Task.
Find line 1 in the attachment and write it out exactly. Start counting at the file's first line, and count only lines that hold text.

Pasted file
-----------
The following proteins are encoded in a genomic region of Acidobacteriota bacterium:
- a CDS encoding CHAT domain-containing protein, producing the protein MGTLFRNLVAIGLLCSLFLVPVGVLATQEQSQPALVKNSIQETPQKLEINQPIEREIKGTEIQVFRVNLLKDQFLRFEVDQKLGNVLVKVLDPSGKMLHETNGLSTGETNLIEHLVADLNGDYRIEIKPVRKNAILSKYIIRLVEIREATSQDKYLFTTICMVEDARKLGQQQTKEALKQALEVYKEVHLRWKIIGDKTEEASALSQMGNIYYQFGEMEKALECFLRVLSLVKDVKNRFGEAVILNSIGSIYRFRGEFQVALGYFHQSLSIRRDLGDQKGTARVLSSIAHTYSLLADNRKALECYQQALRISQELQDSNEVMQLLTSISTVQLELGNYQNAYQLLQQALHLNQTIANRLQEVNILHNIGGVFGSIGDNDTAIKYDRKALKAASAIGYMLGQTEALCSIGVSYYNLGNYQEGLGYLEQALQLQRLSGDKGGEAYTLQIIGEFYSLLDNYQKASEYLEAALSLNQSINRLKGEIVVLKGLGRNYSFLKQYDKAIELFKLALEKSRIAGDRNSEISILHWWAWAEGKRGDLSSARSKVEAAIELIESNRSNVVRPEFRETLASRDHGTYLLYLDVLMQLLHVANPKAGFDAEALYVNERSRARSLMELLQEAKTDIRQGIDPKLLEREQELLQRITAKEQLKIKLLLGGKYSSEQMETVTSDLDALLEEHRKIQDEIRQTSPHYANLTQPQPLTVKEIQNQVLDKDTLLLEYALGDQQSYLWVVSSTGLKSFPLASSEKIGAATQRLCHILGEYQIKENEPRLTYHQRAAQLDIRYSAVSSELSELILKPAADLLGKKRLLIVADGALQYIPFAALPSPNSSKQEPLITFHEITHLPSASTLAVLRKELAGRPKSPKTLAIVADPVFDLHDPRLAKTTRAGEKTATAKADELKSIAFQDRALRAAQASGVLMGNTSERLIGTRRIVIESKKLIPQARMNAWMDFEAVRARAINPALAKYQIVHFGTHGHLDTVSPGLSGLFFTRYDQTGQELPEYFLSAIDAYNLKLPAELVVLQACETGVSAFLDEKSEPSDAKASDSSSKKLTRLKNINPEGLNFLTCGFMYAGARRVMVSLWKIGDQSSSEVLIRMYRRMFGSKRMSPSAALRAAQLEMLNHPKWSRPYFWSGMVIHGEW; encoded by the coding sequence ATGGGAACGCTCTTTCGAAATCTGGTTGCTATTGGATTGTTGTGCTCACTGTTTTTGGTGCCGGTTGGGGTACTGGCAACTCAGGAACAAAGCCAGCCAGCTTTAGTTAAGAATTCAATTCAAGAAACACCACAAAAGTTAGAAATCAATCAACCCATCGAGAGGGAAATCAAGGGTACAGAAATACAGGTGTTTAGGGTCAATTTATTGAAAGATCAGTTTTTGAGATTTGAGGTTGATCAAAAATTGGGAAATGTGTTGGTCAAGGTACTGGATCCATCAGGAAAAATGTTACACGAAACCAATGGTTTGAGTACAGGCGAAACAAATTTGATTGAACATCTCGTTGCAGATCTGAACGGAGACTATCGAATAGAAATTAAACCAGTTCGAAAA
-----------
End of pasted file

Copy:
The following proteins are encoded in a genomic region of Acidobacteriota bacterium: